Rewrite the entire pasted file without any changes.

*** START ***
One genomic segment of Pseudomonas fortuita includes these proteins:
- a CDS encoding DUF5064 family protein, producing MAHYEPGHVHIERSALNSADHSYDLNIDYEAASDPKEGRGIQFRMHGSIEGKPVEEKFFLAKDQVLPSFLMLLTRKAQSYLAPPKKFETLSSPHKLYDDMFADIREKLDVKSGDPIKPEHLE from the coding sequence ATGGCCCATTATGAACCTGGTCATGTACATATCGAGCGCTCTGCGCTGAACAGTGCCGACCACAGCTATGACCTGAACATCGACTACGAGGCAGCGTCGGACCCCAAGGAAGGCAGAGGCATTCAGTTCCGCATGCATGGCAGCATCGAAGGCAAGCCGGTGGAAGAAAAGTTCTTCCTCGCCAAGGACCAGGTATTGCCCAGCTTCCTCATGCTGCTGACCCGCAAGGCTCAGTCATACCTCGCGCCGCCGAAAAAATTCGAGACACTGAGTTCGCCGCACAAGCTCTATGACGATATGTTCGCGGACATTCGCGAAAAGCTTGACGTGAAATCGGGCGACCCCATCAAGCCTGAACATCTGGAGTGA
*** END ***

One genomic segment of Pseudomonas fortuita includes these proteins:
- a CDS encoding DUF5064 family protein, producing MAHYEPGHVHIERSALNSADHSYDLNIDYEAASDPKEGRGIQFRMHGSIEGKPVEEKFFLAKDQVLPSFLMLLTRKAQSYLAPPKKFETLSSPHKLYDDMFADIREKLDVKSGDPIKPEHLE from the coding sequence ATGGCCCATTATGAACCTGGTCATGTACATATCGAGCGCTCTGCGCTGAACAGTGCCGACCACAGCTATGACCTGAACATCGACTACGAGGCAGCGTCGGACCCCAAGGAAGGCAGAGGCATTCAGTTCCGCATGCATGGCAGCATCGAAGGCAAGCCGGTGGAAGAAAAGTTCTTCCTCGCCAAGGACCAGGTATTGCCCAGCTTCCTCATGCTGCTGACCCGCAAGGCTCAGTCATACCTCGCGCCGCCGAAAAAATTCGAGACACTGAGTTCGCCGCACAAGCTCTATGACGATATGTTCGCGGACATTCGCGAAAAGCTTGACGTGAAATCGGGCGACCCCATCAAGCCTGAACATCTGGAGTGA